Sony’s QX1 and QX30 lens camera accessories don’t make your phone camera better. Rather, they are better cameras that work with your phone. You can physically clip the QX1 or QX30 cameras to your iPhone  or Android device using the clamps that are included, and then pair them via NFC or Wi-Fi to use your phone as a viewfinder and shutter together with Sony’s PlayMemories app. You can also decouple the cameras from your phone to capture unique angles. Images are simultaneously saved to the camera’s memory cards and your smartphone. Now on its second generation, the QX line’s new pair of mobile lens cameras delivers a few new tricks. The QX1 works with interchangeable E-mount lenses so you can mount a range of optics to the QX1 and in turn mount the QX1 to your smartphone—turning innumerable heads in the process. The QX1 offers a 20-megapixel APS-C-sized Exmor CMOS sensor. It brings a number of familiar Sony imaging features—such as a Bionz processor and Superior Auto mode, plus RAW image capture and even a pop-up flash—to the table. If you don’t like the thought of adding accessory lenses onto your smartphone accessory, the QX30 offers a built-in 30X optical zoom lens. It features a burst mode of 10 fps, 1920x1080p60 video recording and a 20-megapixel, 1/2.3-inch Exmor CMOS sensor. 

Price: $350 (QX30); $400 (QX1)


Camalapse 4

This simple accessory lets you make 360-degree panning videos or still panoramas on your smartphone with ease. You place your phone on the unit via its tripod screw, point your phone to where you want your time lapse to end, then twist the top-half of the Camalapse and hit record. The Camalapse will then slowly turn its way back to your end point while your smartphone clicks or records away. It takes 60 minutes to complete a full 360-degree turn, but you can twist it short of that if you’re impatient. The Camalapse has its own tripod socket on its base, but you’ll need a tripod adapter to use your phone in the landscape position. The Camalapse isn’t strictly a mobile gadget, either—you can mount any camera up to 5 pounds, though you may need to use a balance plate to keep larger cameras from tipping once the twisting begins. It’s water-resistant and fairly discreet at 2.3×2.7 inches and 3.9 ounces.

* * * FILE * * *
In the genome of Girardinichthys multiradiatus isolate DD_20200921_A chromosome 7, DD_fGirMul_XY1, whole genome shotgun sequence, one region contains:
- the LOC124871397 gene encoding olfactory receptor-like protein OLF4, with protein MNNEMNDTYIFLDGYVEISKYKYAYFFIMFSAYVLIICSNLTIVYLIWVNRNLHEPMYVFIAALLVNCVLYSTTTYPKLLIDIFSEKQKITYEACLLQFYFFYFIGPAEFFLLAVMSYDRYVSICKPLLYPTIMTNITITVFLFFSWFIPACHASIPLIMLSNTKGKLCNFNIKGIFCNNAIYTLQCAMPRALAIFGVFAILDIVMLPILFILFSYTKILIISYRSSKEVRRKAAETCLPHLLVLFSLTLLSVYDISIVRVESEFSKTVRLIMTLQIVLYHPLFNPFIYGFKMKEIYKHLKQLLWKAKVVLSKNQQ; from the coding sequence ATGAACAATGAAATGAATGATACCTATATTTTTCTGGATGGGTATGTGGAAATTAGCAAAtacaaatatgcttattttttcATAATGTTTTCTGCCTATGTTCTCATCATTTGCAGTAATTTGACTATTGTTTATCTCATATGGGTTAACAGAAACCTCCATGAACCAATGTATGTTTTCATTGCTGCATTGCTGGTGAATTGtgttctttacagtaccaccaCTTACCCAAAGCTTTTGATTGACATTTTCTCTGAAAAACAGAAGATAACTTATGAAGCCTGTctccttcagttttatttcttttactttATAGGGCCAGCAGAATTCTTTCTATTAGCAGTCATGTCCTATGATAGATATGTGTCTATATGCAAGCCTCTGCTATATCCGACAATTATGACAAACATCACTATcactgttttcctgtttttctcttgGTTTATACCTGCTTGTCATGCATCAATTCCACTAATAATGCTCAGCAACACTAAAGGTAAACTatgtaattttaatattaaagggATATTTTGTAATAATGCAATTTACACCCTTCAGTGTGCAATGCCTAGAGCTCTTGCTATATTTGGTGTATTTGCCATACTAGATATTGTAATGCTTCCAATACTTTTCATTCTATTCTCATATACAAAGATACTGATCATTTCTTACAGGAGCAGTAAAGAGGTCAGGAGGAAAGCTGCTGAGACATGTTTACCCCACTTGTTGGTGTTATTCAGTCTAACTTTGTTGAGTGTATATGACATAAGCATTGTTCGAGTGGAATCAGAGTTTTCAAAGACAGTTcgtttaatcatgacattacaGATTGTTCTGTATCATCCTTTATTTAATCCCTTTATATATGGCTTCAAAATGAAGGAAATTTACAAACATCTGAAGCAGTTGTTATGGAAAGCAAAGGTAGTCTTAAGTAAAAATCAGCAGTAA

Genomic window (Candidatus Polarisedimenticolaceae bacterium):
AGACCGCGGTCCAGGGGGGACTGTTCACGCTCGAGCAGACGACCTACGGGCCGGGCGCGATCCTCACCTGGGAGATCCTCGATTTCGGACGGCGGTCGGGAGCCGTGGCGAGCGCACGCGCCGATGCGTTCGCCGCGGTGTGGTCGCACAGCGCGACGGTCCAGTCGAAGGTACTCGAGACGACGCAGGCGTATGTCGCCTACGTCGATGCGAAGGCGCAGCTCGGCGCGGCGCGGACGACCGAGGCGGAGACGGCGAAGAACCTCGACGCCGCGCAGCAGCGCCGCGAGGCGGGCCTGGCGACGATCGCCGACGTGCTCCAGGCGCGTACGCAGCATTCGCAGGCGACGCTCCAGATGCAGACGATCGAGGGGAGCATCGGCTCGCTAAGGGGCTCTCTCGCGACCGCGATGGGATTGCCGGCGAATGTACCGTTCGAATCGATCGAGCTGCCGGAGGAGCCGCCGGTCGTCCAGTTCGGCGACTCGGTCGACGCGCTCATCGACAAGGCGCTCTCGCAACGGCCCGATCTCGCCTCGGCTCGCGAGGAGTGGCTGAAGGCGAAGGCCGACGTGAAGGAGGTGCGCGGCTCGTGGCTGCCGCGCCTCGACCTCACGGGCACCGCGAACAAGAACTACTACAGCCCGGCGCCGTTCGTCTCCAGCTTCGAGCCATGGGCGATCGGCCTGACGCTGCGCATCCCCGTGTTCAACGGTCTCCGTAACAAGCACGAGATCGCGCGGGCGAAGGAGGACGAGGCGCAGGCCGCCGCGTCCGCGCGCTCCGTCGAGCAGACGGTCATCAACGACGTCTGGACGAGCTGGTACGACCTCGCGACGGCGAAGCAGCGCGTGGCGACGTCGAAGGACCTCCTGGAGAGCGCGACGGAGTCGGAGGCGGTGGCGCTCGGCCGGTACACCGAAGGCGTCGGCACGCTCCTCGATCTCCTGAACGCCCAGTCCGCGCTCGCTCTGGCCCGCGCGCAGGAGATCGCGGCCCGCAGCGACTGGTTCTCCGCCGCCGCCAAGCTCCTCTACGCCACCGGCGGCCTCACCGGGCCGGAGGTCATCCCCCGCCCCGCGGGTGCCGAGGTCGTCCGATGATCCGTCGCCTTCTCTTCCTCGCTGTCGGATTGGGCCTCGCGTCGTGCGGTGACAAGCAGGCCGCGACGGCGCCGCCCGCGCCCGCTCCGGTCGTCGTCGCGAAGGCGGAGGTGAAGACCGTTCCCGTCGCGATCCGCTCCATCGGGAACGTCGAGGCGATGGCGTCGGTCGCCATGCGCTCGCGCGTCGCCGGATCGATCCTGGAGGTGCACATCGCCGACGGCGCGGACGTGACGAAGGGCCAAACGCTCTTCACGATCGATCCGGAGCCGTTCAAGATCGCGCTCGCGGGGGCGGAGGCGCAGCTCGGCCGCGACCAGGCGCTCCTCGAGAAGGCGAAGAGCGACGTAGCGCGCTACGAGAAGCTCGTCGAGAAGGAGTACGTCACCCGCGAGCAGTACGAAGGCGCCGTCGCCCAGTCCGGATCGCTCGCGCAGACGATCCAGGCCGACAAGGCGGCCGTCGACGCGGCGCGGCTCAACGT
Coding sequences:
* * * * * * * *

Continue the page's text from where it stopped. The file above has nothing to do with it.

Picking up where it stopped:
Price: $30


Concepter iblazr 

Smartphone cameras always struggle when the lights go down, and while many recent models incorporate a flash, they’re not terribly powerful. With the iblazr plugged into your phone’s 3.5mm headphone jack, you can turn up the lights and shoot with more confidence in the dark. Using four LEDs, the iblazr can be used as either a continuous light source or a flash with a 70-degree beam of light and 5600K color temperature. It uses a built-in rechargeable battery that can power up to 500 flashes so as to not run down your already meager smartphone battery as you shoot. When used as a continuous light source, the iblazr can output at 16 Lux (at 1 meter) for up to three hours, 60 Lux for up to 50 minutes or 120 Lux for up to 25 minutes before needing a recharge. It’s dimmable from between 0–100 percent power. A built-in sensor prevents over-heating, while a 16.6-inch flexible charger accessory ($15) lets you use the iblazr off your phone—as a macro light, reading lamp or fill light. It can also recharge the iblazr when the light is set to its lowest power continuous light mode. You’ll also get a cold-shoe mount, so you can slide the iblazr atop a traditional camera if you need some extra illumination for your “real” camera. A Premium version has an aluminum housing.

Price: $50; $70 (Premium)